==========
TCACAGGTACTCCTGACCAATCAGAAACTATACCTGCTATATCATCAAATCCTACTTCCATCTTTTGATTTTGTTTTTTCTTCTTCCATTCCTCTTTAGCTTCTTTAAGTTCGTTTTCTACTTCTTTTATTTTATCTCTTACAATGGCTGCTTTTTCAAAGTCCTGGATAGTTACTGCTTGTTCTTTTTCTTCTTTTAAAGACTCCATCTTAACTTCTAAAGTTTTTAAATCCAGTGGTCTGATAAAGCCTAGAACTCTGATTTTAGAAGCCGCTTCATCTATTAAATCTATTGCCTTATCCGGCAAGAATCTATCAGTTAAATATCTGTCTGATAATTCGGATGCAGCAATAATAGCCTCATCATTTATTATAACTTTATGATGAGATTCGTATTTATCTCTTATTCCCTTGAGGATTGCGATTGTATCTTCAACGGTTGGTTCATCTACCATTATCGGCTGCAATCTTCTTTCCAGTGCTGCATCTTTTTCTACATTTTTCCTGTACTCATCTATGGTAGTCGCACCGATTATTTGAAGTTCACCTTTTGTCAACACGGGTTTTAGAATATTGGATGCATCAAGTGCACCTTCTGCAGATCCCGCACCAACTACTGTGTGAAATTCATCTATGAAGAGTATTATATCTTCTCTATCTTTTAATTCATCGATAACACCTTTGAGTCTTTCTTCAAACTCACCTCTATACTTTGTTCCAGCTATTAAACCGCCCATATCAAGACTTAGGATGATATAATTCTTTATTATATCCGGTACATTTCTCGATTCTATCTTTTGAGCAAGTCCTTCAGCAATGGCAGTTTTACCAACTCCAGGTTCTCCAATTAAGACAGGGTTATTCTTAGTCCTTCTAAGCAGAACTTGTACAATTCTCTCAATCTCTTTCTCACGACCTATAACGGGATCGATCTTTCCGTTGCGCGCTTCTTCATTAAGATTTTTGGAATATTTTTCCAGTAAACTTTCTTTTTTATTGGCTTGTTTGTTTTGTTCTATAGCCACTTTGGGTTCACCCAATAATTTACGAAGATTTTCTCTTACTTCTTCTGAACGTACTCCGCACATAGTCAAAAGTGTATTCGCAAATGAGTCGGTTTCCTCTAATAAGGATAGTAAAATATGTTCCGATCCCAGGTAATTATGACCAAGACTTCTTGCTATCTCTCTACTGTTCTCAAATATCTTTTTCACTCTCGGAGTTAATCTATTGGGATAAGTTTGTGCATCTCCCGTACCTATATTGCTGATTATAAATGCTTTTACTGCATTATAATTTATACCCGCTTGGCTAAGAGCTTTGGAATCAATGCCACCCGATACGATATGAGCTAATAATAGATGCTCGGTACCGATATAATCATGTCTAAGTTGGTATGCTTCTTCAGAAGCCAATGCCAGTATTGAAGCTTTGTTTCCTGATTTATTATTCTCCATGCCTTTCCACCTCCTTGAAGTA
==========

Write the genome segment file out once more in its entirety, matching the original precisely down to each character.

TCACAGGTACTCCTGACCAATCAGAAACTATACCTGCTATATCATCAAATCCTACTTCCATCTTTTGATTTTGTTTTTTCTTCTTCCATTCCTCTTTAGCTTCTTTAAGTTCGTTTTCTACTTCTTTTATTTTATCTCTTACAATGGCTGCTTTTTCAAAGTCCTGGATAGTTACTGCTTGTTCTTTTTCTTCTTTTAAAGACTCCATCTTAACTTCTAAAGTTTTTAAATCCAGTGGTCTGATAAAGCCTAGAACTCTGATTTTAGAAGCCGCTTCATCTATTAAATCTATTGCCTTATCCGGCAAGAATCTATCAGTTAAATATCTGTCTGATAATTCGGATGCAGCAATAATAGCCTCATCATTTATTATAACTTTATGATGAGATTCGTATTTATCTCTTATTCCCTTGAGGATTGCGATTGTATCTTCAACGGTTGGTTCATCTACCATTATCGGCTGCAATCTTCTTTCCAGTGCTGCATCTTTTTCTACATTTTTCCTGTACTCATCTATGGTAGTCGCACCGATTATTTGAAGTTCACCTTTTGTCAACACGGGTTTTAGAATATTGGATGCATCAAGTGCACCTTCTGCAGATCCCGCACCAACTACTGTGTGAAATTCATCTATGAAGAGTATTATATCTTCTCTATCTTTTAATTCATCGATAACACCTTTGAGTCTTTCTTCAAACTCACCTCTATACTTTGTTCCAGCTATTAAACCGCCCATATCAAGACTTAGGATGATATAATTCTTTATTATATCCGGTACATTTCTCGATTCTATCTTTTGAGCAAGTCCTTCAGCAATGGCAGTTTTACCAACTCCAGGTTCTCCAATTAAGACAGGGTTATTCTTAGTCCTTCTAAGCAGAACTTGTACAATTCTCTCAATCTCTTTCTCACGACCTATAACGGGATCGATCTTTCCGTTGCGCGCTTCTTCATTAAGATTTTTGGAATATTTTTCCAGTAAACTTTCTTTTTTATTGGCTTGTTTGTTTTGTTCTATAGCCACTTTGGGTTCACCCAATAATTTACGAAGATTTTCTCTTACTTCTTCTGAACGTACTCCGCACATAGTCAAAAGTGTATTCGCAAATGAGTCGGTTTCCTCTAATAAGGATAGTAAAATATGTTCCGATCCCAGGTAATTATGACCAAGACTTCTTGCTATCTCTCTACTGTTCTCAAATATCTTTTTCACTCTCGGAGTTAATCTATTGGGATAAGTTTGTGCATCTCCCGTACCTATATTGCTGATTATAAATGCTTTTACTGCATTATAATTTATACCCGCTTGGCTAAGAGCTTTGGAATCAATGCCACCCGATACGATATGAGCTAATAATAGATGCTCGGTACCGATATAATCATGTCTAAGTTGGTATGCTTCTTCAGAAGCCAATGCCAGTATTGAAGCTTTGTTTCCTGATTTATTATTCTCCATGCCTTTCCACCTCCTTGAAGTA